Enterprise IT assets are often deployed in a complex and hybrid mix of deployment architectures across on-site datacenter and cloud environments. These assets have configurations, or interface dependencies, between each other that must be identified, managed, and controlled to ensure that the IT environment behaves as required:
- Any change in configurations can dramatically impact the performance, security, and functionality of the code and the underlying IT assets.
- Infrastructure configured to run tests can be vastly different from the requirements of the production environment.
The task for IT Operations is to ensure that the configurations are managed correctly, following frameworks and guidelines such as ITIL®. In this article, we will explore the key concepts associated with configuration management, its components, and the activities involved.
What is configuration management?
ITIL defines Service Asset and Configuration Management (SACM) as: “The process responsible for ensuring that the assets required to deliver services are properly controlled, and that accurate and reliable information about those assets is available when and where it is needed. This information includes details of how the assets have been configured and the relationships between assets.”
Configuration management can also be described as activities associated with a technology platform that automates this process at scale.
Components of configuration management
According to ITIL, service assets and configuration management are closely associated and encompass all components, products, and services that must be managed from their inception to retirement.
IT professionals involved with Configuration Management will repeatedly come across the following key concepts:
- Configuration model: A tool that consolidates interactions between dependent components and service assets that must be managed and controlled. The model connects these components, evaluating infrastructure changes and causes of incidents.
- Configuration item (CI): Any infrastructure or service component that requires management in order to enable an IT service. A CI can be a fundamental structural unit in a CMS that can be managed and modified independently of other components in the IT environment. Examples range from documents and models to hardware assets and software components.
- Configuration records: A set of records describing CI attributes and relationships.
- Configuration management database (CMDB): A database that stores configurations records, including relationships between the configuration items.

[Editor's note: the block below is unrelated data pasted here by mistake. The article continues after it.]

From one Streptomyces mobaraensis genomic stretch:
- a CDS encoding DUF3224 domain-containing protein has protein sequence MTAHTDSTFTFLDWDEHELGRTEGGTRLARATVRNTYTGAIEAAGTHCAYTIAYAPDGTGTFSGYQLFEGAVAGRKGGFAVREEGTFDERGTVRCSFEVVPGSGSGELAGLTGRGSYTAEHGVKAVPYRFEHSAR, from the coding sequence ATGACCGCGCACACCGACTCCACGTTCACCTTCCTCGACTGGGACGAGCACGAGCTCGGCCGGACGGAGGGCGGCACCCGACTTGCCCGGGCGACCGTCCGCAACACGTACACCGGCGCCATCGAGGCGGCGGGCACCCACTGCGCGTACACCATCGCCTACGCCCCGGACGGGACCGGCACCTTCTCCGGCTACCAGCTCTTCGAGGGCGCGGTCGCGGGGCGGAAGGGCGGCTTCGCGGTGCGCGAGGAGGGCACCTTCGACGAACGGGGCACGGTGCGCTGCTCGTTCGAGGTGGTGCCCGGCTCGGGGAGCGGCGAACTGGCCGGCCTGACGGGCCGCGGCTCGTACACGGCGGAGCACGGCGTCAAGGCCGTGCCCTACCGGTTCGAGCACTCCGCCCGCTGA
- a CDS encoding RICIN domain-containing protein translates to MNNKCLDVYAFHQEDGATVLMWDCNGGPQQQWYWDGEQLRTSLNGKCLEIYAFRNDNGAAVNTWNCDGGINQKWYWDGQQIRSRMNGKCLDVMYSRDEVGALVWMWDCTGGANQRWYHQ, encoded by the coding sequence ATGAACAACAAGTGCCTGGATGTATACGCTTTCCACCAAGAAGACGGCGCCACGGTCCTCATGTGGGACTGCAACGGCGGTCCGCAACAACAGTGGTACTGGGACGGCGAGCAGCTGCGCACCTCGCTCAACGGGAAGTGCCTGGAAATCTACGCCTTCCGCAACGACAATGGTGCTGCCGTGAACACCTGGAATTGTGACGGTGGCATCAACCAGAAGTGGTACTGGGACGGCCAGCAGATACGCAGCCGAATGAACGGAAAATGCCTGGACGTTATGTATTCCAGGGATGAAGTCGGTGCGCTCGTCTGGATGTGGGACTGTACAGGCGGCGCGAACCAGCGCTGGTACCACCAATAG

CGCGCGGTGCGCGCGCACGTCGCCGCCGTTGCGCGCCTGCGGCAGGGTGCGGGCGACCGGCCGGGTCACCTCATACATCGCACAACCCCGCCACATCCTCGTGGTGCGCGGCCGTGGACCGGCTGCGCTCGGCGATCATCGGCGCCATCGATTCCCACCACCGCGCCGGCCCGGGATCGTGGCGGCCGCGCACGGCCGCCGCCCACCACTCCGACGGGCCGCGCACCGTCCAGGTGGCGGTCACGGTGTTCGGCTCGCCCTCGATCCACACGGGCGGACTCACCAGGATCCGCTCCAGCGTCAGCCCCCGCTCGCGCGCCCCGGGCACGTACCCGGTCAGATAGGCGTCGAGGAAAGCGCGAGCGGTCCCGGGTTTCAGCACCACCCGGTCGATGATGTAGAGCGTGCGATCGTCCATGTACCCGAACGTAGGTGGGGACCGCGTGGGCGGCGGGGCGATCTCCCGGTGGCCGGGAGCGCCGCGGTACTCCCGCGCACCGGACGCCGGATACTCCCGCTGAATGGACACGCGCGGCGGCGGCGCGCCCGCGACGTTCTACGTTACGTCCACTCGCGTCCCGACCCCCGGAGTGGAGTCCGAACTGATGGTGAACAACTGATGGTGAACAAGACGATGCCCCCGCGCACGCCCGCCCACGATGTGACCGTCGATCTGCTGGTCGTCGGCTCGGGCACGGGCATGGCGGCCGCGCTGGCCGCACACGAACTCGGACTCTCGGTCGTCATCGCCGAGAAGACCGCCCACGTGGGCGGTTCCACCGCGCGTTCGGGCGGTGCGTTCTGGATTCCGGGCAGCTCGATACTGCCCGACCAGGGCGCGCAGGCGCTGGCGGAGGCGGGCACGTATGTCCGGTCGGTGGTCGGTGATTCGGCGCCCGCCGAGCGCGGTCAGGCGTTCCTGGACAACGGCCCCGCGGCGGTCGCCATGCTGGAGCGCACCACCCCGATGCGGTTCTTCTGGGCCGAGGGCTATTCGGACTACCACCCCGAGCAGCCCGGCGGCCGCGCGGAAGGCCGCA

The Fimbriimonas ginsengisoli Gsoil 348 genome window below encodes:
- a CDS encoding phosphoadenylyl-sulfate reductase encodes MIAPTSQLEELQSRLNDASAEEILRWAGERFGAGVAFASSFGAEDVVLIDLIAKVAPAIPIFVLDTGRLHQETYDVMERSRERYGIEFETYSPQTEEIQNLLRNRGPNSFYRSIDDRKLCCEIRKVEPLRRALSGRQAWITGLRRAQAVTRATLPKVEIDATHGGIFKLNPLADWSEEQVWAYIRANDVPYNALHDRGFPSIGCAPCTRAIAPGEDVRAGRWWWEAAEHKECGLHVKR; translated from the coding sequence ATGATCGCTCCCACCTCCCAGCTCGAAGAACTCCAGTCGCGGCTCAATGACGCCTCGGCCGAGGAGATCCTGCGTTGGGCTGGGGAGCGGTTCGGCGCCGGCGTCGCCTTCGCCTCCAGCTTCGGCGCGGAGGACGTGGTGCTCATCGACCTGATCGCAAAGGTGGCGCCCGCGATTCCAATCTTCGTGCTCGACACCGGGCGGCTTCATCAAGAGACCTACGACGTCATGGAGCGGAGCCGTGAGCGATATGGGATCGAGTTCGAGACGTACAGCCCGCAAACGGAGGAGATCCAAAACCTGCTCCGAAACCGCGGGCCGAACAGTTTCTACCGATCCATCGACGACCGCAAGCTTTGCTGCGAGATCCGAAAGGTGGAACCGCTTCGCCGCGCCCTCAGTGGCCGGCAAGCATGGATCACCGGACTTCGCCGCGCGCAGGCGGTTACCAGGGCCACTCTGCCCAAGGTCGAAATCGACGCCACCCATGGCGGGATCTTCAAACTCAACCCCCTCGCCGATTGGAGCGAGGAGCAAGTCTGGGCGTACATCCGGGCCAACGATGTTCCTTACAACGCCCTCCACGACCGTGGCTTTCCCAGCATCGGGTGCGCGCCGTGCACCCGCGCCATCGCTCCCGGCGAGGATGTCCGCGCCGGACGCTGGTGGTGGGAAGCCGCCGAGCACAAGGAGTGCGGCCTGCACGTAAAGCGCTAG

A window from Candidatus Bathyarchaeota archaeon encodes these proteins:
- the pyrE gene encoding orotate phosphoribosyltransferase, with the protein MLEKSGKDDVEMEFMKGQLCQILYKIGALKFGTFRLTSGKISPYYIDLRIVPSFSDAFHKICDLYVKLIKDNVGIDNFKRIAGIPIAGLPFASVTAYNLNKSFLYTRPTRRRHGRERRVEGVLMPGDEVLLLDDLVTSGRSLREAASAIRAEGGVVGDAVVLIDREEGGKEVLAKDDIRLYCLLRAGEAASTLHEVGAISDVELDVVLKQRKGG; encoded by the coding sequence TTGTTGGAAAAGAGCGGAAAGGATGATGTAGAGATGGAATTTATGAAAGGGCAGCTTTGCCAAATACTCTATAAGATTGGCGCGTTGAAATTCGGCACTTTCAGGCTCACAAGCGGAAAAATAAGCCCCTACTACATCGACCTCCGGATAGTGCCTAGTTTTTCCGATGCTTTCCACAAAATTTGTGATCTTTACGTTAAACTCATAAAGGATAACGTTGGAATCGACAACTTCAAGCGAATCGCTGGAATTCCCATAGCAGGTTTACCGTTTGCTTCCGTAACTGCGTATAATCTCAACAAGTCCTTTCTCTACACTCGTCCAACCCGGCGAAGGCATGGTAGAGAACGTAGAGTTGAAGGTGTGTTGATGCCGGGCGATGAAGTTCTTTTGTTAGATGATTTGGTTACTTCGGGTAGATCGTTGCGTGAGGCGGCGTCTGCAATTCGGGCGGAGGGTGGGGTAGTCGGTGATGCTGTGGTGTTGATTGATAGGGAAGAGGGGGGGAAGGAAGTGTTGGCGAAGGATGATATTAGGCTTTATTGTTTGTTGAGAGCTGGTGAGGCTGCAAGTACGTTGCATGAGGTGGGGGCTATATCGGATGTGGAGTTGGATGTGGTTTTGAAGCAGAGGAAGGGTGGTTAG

- Service asset: Resources that enable the delivery of an IT service. These can include the services provided by third-party vendors or the overall capability of an organization to address IT and security incidents. Therefore, service assets are not necessarily manageable by the organization, but the information about their state can support critical decisions related to IT service delivery.
- Definitive management library (DML): A protected library containing authorized versions of configuration items as well as master copies of controlled software and documentation. The DML also defines capacity planning activities, security arrangements, and audit procedures.
The purpose of configuration management
Configuration management is intended to realize the following goals for IT projects, regardless of your ITSM framework:
- Defining, identifying, and understanding configuration dependencies between assets. Any configuration change has the potential to affect the service performance and security.
- Maintaining accurate configurations information across the varied state of infrastructure assets. Accurate information of the configuration states allows IT teams to maintain the IT environment in an optimal state for every individual phase of the SDLC lifecycle, such as development, test, production, and release.
- Supporting informed decision making such as change authorization, release management and incident resolution, and other related service functions of an ITSM framework.
- Controlling how configurations are updated and modified. These controls encompass Infrastructure as a Code (IaaC) and Configuration as a Code (CaaC) practices adopted in a DevOps setting. Ensure that formal approvals are followed for releases into controlled environments.
- Documenting configuration information and accounting for changes that may affect the integrity of CIs. Audit the configuration management process to ensure that the necessary security and compliance protocols are followed.
Activities within configuration management
To achieve these goals, incorporate these actions into your regular IT activities to support Continuous Improvement:
Configuration management supports ITSM processes
Configuration management activities are closely related with other ITSM domains. Specifically, it is related with change management, a process with which configurations are changed to support the removal, addition or modification of a service component that can affect the delivery of an IT service.
Other relevant service domains can include financial management, availability management, and incident and problem management, among others.
BMC Blogs offers a variety of beginner and advanced topics about IT service management, including configuration and asset management. For more information, consult our ITIL 4 Guide, with 20+ related articles. Ready for the only end-to-end ITSM and ITOM platform for your company? Explore BMC Helix.